The White Ribbon (Michael Haneke, 2009)
Strange events happen in a small village in the north of Germany during
the years just before World War I, which seem to be ritual punishment.
The abused and suppressed children of the villagers seem to be at the
heart of this mystery.
Nominated for Best Foreign film at the Oscars, winner of the Palme d'or at the Festival de Cannes in 2009, winner of the Best Foreign film at the Golden Globe Das Weisse Band (The White Ribbon) is the obvious choice for the predictions of the winner of its category at the Academy Awards. Praise by international critic, mostly european, because Haneke is better apreciated in the old World. Known for Caché, The Piano Teacher, Funny Games and Time of the Wolf Haneke is always near horror, thriller, psychological drama and always on the dark side of humans. I really like his films even if I haven't seen enough of them, Funny Games is an experience in itself.
Das Weisse Band depicts a story narrated by the school teacher of a small village in Germany at the dawn of the Great War. Many crimes are committed in the village and the hypocrite villagers are too afraid to denounce anyone. We follow the school teacher, the reverend's family, the baron's family and the family of a servant. In all these families there are hidden shame, inner problems, and the presence of teenagers. While the story takes place and goes on we suspect everyone of the crimes committed. The story is very dense and reminded me of the great films of Ingmar Bergman especially his Fanny och Alexander.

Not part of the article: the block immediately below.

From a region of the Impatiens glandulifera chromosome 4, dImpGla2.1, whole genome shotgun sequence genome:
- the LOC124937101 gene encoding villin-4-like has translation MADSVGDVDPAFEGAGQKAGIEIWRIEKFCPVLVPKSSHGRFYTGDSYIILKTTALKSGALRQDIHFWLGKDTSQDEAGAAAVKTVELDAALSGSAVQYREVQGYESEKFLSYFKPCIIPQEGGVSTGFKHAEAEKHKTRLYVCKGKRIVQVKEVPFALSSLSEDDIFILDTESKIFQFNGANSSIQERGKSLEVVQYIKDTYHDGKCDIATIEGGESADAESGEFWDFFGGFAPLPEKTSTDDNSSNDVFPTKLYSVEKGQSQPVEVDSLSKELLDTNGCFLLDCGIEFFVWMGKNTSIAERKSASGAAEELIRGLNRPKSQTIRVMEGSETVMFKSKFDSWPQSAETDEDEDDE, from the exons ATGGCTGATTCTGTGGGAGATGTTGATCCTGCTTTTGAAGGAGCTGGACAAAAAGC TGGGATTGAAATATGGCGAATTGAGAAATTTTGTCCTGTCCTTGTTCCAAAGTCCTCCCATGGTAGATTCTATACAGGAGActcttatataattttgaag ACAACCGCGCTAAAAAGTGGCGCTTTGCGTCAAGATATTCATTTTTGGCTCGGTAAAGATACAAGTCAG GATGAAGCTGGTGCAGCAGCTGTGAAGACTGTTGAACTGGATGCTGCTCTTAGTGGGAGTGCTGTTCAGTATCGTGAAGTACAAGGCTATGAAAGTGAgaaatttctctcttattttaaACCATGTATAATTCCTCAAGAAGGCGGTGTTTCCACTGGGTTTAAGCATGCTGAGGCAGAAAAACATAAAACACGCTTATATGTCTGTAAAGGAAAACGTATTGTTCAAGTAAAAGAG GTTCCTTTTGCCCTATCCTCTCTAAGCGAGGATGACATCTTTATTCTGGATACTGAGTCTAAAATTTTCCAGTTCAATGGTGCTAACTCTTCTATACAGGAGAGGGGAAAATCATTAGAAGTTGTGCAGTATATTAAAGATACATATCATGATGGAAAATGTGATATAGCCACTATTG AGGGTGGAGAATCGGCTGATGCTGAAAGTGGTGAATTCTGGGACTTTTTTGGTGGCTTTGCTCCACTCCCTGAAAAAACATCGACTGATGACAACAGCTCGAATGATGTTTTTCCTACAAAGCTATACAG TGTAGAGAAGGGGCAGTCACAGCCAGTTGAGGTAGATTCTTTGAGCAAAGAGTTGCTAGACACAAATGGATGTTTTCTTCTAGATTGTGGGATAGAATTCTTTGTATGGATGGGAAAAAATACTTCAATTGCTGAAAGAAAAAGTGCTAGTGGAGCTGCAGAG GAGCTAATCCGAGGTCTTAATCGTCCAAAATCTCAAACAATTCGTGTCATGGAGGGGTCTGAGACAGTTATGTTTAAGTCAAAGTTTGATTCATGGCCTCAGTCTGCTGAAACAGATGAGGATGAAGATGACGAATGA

On the directing side, the images are shot in a classy and pure black and white. The images even felt too pure and it was probably done intentionally to disturb the viewer. The camera doesn't move a lot and when it does it goes slowly as Dreyer's Ordet. The composition of the images are as amazing as Ordet too. Haneke directs here with the hand of a master. He let the scenes flow and he's not afraid of long scenes where the caracters go out of the camera and come back later in the same shot. At some point it reminded me of Andrei Tarkovsky's style of contemplative cinema without being too distant.
All these elements with an amazing ensemble cast that offers righteous performances gives us one of the best film of 2009. It took third place in my Top 10 of the year! This is the kind of film that is not gonna feel old in 30 years like the films of Dreyer, Tarkovsky, and Bergman because they all bring something unique, intense, grand, and immortal to films.